Bookworms live longer

Book readers’ lives were two years longer than nonreaders’.

Gregory Nemec

Gregory Nemec

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The next time you talk to a clinician about how you’re taking care of your health, you might want to include a discussion of your
reading habits.

Although sedentary activities are not usually regarded as promoting health, a recent study by Yale researchers showed a significant link between book reading and longevity. (The work was published in the journal Social Science and Medicine.) Researchers examined data from 3,635 individuals who have been involved over several years in a nationwide health study of people over age 50. Based on their answers to the question “How many hours did you spend last week reading books?” respondents were divided into three groups: those who read no books, those who read books for up to three and a half hours, and those who read books for more than three and a half hours.

The study showed a marked advantage for book readers. Over 12 years of follow-up, those who read books for up to three and a half hours per week were 17 percent less likely to die than those who did not read books, while those who read most were 23 percent less likely. Book readers averaged a two-year longer life span than those who did not read at all.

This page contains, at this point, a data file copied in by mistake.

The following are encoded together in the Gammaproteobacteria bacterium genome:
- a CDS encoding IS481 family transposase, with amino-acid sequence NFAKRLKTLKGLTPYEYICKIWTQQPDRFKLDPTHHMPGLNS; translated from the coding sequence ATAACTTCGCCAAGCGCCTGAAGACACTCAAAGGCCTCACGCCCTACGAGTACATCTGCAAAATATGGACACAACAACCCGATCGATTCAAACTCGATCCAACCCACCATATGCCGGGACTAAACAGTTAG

“Older individuals, regardless of gender, health status, wealth, or education, showed the survival advantage of reading books,” says Becca Levy, a professor of epidemiology and psychology. The survival advantage, she adds, persisted after adjustment for baseline cognition—meaning that it was the benefits of reading, rather than the readers’ previous cognitive capacity, that helped lengthen life spans. “More questions need to be answered,” Levy says. “But we know that reading books involves two cognitive processes that could confer a survival advantage: the slow, deep immersion needed to connect to content; and promotion of empathy, social perception, and emotional intelligence.”

1 comment

  • Adele Feierstein
    Adele Feierstein, 9:24am December 02 2016 | Ico flag Flag as inappropriate

    Glad to hear the news. I am 86 yrs. old and read constantly every day. Well, I guess I have to get back to my next read.

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